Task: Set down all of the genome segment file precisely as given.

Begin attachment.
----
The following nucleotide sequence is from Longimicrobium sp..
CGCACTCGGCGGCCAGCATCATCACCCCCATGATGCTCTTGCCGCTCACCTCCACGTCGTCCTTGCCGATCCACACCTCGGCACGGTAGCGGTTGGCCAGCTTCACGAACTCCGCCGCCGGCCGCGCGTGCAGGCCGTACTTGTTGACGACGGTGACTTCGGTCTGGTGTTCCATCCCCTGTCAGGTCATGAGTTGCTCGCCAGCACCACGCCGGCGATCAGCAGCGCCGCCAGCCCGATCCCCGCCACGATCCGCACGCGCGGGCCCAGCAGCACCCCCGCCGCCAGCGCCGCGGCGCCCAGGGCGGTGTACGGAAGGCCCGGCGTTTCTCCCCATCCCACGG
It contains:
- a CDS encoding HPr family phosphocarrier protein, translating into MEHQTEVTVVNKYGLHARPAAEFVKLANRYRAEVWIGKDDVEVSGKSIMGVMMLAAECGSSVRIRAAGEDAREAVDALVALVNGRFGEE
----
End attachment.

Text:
The following nucleotide sequence is from Longimicrobium sp..
CGCACTCGGCGGCCAGCATCATCACCCCCATGATGCTCTTGCCGCTCACCTCCACGTCGTCCTTGCCGATCCACACCTCGGCACGGTAGCGGTTGGCCAGCTTCACGAACTCCGCCGCCGGCCGCGCGTGCAGGCCGTACTTGTTGACGACGGTGACTTCGGTCTGGTGTTCCATCCCCTGTCAGGTCATGAGTTGCTCGCCAGCACCACGCCGGCGATCAGCAGCGCCGCCAGCCCGATCCCCGCCACGATCCGCACGCGCGGGCCCAGCAGCACCCCCGCCGCCAGCGCCGCGGCGCCCAGGGCGGTGTACGGAAGGCCCGGCGTTTCTCCCCATCCCACGG
It contains:
- a CDS encoding HPr family phosphocarrier protein, translating into MEHQTEVTVVNKYGLHARPAAEFVKLANRYRAEVWIGKDDVEVSGKSIMGVMMLAAECGSSVRIRAAGEDAREAVDALVALVNGRFGEE